In the fourth quarter of fiscal 2019, as a result of recent court rulings in Korea, among other factors, we decided to apply for a partial refund claim for taxes previously withheld from licensees in Korea on payments due under their license agreements to which we have claimed a foreign tax credit in the United States. As a result, we established a noncurrent income taxes receivable of $1.4 billion (recorded in other assets and included as foreign current benefit in the components of the income tax provision) and a noncurrent liability for uncertain tax benefits of $1.4 billion (recorded in other liabilities and included as federal current provision in the components of the income tax provision).
Income tax expense for fiscal 2019 also reflected benefits from our FDII deduction (including the impact of the Apple settlement) and research and development credits, as well as the impact of the 2019 EC fine, which is not deductible for tax purposes.
In fiscal 2018, as a result of the Tax Legislation, we recorded a charge of $5.7 billion to income tax expense, comprised of $5.2 billion related to the estimated Toll Charge and $438 million resulting from the remeasurement of U.S. deferred tax assets and liabilities that existed at the end of fiscal 2017 at a lower enacted corporate income tax rate, which included a $135 million tax benefit recorded in fiscal 2018 related to the remeasurement of a U.S. deferred tax liability that was established as a result of a change in one of our tax positions due to Tax Legislation. After application of certain tax credits, the total cash payment is expected to be $2.5 billion. The first payment was made on January 15, 2019. At September 29, 2019, we estimated remaining future payments of $2.3 billion for the Toll Charge, after application of certain tax credits (including excess tax credits generated in fiscal 2019), which is payable in installments over the next seven years. At September 29, 2019, $209 million was included in other current liabilities, reflecting the next installment due in January 2020.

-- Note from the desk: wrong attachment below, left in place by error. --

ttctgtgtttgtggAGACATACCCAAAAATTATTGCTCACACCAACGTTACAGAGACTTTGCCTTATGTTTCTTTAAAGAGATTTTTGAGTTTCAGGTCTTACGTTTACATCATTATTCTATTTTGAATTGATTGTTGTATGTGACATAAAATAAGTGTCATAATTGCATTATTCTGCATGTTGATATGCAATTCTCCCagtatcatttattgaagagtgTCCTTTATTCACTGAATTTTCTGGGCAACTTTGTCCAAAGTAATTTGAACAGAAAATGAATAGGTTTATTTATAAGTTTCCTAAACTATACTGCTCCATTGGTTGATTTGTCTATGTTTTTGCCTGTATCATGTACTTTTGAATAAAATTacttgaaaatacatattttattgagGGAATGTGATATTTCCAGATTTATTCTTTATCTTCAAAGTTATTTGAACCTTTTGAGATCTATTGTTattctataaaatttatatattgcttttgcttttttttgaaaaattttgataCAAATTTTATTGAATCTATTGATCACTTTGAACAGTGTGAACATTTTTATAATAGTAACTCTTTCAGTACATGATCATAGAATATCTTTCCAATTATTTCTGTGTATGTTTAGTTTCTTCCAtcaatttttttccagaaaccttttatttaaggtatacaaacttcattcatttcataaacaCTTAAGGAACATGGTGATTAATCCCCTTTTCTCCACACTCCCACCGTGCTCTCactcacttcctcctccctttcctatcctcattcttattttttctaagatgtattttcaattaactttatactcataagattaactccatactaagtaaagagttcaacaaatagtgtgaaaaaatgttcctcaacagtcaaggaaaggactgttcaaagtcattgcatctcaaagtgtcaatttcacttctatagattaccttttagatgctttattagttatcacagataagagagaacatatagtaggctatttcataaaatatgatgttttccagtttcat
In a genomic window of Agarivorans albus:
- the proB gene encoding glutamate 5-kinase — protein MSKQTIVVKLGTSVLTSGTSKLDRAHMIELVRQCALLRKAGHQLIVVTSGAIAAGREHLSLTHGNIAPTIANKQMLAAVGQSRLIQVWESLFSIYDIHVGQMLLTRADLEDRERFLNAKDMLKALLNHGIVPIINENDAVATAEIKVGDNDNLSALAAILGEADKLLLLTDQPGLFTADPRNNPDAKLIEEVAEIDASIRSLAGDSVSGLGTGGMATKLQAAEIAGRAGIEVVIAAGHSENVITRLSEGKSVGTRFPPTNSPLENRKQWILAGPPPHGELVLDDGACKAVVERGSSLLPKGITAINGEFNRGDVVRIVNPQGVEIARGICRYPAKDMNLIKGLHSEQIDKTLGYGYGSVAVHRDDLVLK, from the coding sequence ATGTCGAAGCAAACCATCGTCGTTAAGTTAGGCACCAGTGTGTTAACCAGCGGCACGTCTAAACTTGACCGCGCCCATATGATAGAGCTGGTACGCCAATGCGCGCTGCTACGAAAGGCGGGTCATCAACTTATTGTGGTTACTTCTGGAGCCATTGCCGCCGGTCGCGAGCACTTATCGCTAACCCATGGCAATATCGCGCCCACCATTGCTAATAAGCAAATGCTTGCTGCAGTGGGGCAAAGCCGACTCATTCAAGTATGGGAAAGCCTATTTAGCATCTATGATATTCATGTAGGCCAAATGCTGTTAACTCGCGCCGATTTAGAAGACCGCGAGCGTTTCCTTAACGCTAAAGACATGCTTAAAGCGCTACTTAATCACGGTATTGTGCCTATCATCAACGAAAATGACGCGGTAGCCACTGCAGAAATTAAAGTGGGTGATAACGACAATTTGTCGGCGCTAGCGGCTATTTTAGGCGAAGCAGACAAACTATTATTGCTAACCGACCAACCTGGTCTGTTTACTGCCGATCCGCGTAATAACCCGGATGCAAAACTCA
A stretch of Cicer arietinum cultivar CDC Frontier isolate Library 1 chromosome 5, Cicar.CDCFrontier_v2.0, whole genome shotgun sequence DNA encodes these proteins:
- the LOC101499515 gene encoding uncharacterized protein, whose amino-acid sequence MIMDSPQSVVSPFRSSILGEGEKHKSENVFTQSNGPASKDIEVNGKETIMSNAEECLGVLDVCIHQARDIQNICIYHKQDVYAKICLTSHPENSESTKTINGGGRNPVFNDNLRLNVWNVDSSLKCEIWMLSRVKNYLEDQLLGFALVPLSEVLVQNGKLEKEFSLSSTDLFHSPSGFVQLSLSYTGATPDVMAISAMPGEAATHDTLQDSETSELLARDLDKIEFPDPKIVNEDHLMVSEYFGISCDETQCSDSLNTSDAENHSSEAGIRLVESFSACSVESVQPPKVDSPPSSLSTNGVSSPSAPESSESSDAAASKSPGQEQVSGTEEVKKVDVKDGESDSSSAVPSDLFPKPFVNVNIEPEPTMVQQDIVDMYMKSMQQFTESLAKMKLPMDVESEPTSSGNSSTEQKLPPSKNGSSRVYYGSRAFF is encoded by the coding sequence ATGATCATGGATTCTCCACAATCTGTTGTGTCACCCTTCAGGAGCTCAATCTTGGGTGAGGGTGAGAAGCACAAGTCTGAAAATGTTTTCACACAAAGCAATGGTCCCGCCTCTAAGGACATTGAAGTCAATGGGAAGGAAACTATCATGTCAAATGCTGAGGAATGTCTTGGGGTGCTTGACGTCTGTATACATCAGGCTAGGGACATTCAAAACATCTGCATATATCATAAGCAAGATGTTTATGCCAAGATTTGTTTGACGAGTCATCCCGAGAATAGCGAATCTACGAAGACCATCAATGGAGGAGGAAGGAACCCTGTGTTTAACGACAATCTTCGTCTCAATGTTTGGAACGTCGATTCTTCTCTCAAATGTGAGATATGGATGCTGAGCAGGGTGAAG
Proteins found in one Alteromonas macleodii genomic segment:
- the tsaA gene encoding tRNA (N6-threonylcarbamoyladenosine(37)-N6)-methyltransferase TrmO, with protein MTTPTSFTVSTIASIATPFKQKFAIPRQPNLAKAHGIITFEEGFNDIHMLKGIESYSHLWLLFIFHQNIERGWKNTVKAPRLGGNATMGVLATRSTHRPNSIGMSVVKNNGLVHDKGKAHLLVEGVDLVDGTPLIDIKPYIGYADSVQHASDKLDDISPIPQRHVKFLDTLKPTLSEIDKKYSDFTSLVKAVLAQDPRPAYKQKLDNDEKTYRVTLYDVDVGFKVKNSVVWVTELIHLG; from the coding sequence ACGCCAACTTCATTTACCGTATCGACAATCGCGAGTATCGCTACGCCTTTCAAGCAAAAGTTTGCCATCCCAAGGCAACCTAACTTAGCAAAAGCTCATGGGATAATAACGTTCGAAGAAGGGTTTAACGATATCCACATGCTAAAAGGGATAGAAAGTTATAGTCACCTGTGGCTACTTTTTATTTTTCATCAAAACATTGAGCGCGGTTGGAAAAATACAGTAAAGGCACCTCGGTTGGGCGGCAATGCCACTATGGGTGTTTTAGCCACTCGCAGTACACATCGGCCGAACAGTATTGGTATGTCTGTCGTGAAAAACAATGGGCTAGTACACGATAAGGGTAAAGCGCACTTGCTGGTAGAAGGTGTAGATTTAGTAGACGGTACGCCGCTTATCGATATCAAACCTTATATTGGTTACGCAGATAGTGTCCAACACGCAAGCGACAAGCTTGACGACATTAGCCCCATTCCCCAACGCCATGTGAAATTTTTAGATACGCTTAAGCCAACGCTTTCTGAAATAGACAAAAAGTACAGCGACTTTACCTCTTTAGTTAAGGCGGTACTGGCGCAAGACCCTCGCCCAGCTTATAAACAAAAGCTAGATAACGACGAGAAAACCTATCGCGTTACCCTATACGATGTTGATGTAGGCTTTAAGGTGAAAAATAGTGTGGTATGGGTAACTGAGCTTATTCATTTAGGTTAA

Income tax expense for fiscal 2018 was also impacted by the charge recorded in the fourth quarter of fiscal 2018 related to the termination fee paid to NXP, which did not result in a tax benefit after the consideration of realizability of such loss. Fiscal 2018 and 2017 income tax expense was impacted by the EC, KFTC and TFTC fines, and settlement with the TFTC, which were not deductible for tax purposes (or taxable in the case of the settlement) and portions of which were attributable to foreign jurisdictions and to the United States. These impacts were partially offset in fiscal 2018 and 2017 by lower U.S. revenues primarily related to decreased royalty revenues from Apple’s contract manufacturers and, for fiscal 2017, a payment to BlackBerry in connection with an arbitration decision.